Outside of his play, DeVito will play a key role in rebuilding the Jets fractured locker room. While this is certainly already in progress, as displayed by the new attitude we have seen from the team thus far, DeVito is at the point in his career in New York where he is respected as an unquestioned leader of this team. DeVito is one of the hardest working, most blue collared players on the entire roster. His influence over the young guys, particularly on the defensive line, will go miles in terms of their development. Coples, Wilkerson, and Ellis are fortunate to be in an environment with a player like DeVito.

6.) At least one player on the Jets defensive line will get double digit sacks this season. Fact. This is an extremely bold prediction considering the fact that the Jets have not had a single player record double digit sacks since John Abraham notched 10.5 in 2005, a six-year drought. However, the Jets have some serious under the radar talent when it comes to pass rushers. Aaron Maybin, who will likely fluctuate between linebacker and defensive end this year, led the Jets with six sacks last season after missing the first four games. With a full season ahead of him, combined with a complete off-season with the team, and the fact that he has added over 10 lbs since the end of last year, Maybin could turn into a significant force in the Jets pass rush.

Aside from Maybin, Muhammed Wilkerson is due for a big year after his impressive rookie campaign in which he started from day one and recorded 3 sacks. Quinton Coples’ talent level alone will give him the potential to achieve this accomplishment in each year of his career, however he will be asked to live up to that potential and rise to the occasion very early for Gang Green. How he handles this will ultimately be the key to his success, and should determine his degree of achievement.

Each of these young men should benefit greatly from the new scheme, as well as the addition of Dunbar. There is far too much talent and potential on this unit for someone to not reach the double-digit mark in sacks. Adding the expert that is Dunbar will surely maximize that potential, and ultimately allow a player to reach this feat.

New York Jets: Davis and Maybin X-Factors At Linebacker

Demario Davis and Aaron Maybin have the skill set to be x-factors on the Jets defense this season

The New York Jets were slow at linebacker last season. Slow may actually be an understatement to describe Bart Scott trudging after running backs and Calvin Pace needing a sun dial to time his rush to the quarterback. Even the young players the Jets turned to when there were injuries, like Garret McIntyre and Josh Mauga were sluggish in the speed department.

Fortunately the coaching staff recognized this issue and made improving team speed a point of emphasis this off-season. Bart Scott has reportedly dropped 15 pounds and one hopes he could perform similar to how he did in 2009 and 2010, when he was a very good 2 down, run stopping linebacker.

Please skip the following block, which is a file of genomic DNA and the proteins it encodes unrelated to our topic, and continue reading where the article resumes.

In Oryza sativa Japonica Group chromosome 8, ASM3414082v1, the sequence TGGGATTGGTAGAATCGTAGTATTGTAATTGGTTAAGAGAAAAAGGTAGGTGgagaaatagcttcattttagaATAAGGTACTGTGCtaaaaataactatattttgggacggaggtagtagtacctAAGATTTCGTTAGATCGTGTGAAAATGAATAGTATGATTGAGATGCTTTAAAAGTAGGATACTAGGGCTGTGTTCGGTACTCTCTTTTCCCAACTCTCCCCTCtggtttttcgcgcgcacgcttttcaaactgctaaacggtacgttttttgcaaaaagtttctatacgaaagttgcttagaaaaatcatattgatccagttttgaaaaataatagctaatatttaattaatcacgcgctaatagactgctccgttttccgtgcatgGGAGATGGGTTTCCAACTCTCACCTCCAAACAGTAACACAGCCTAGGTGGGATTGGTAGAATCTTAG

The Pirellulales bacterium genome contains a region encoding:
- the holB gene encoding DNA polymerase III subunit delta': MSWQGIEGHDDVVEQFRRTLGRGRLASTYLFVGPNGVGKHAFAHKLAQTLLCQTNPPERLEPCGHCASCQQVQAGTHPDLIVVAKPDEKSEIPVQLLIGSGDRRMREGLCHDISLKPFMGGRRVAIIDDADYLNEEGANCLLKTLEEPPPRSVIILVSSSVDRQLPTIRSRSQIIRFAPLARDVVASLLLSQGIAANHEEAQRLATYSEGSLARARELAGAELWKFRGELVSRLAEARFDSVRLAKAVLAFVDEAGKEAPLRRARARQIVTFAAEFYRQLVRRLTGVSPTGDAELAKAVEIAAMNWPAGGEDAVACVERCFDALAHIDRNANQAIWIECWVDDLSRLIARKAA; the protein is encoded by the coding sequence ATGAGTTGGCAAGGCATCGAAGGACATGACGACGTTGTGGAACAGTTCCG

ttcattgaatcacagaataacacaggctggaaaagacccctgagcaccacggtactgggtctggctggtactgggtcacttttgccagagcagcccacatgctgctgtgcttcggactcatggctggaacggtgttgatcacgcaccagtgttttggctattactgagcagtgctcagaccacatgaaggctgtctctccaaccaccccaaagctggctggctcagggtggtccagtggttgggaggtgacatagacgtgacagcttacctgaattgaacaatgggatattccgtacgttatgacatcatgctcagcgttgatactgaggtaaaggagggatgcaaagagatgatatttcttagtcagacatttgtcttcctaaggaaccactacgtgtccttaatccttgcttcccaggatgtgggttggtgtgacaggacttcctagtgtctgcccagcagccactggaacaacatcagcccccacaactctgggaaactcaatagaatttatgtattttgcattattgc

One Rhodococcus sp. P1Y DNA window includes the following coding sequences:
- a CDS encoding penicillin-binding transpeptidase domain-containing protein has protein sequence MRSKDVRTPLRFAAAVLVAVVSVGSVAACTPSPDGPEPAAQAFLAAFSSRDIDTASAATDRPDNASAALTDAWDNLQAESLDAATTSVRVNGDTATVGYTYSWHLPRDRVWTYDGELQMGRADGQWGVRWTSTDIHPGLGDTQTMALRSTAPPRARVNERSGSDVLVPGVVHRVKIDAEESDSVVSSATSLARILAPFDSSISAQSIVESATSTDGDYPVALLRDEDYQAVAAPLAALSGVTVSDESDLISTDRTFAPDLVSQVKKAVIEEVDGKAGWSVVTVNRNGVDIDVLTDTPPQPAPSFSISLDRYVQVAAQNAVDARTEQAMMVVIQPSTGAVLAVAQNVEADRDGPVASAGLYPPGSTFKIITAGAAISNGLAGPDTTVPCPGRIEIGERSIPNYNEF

More importantly, the Jets added linebacker Demario Davis in the third round who has impressed the coaching staff enough to already be running with the first team in sub packages. His speed at the position gives the Jets versatility they have been lacking since Rex Ryan took over. Davis has the ability to run with running backs and tight ends in pass routes, unlike any other linebacker on the team’s roster. Look for him to make an immediate impact in passing situations and to gradually take more reps away from Scott as the season progresses.

Aaron Maybin will be entering his second year with the team and with a full off-season with the coaching staff under his belt, should move towards becoming a more complete player. Last year it was all speed rushing and hustle with Maybin. While he doesn’t need to change his motor, he does need to add some inside pass rushing moves and work on tackling in space. Maybin led the team with 6 sacks last year despite not joining the team until week 4. Look for him lining up at both defensive end and outside linebacker in pass rushing situations, likely replacing Bryan Thomas most of the time.

When looking at the grotesquely overpaid Pace, who is coming off his worst season with the team, hopefully the pieces around him will make him stronger. When breaking down the Jets 46 alignment, Bucky Brooks of NFL.com points out that with Muhammad Wilkerson, Sione Pouha and Quinton Coples up front, you could see Pace spend a good chunk of time lined up at defensive end alongside them. Pace should also be improved in his traditional 3-4 outside linebacker spot as Maybin becomes more respected as a pass rusher and Coples becomes a factor up front.

Ultimately, you have a general feeling what kind of production you will get from David Harris, Bart Scott, Bryan Thomas, and Calvin Pace. However, Davis and Maybin have the opportunity to bring a unique element to the position group. Can Davis help solve the Jets problems covering the tight end and dealing with faster running backs? Can Maybin be a double digit sack guy with a full off-season to prepare in Rex Ryan’s defense? Positive answers to these questions could lead the Jets to having one of the league’s top defenses once again.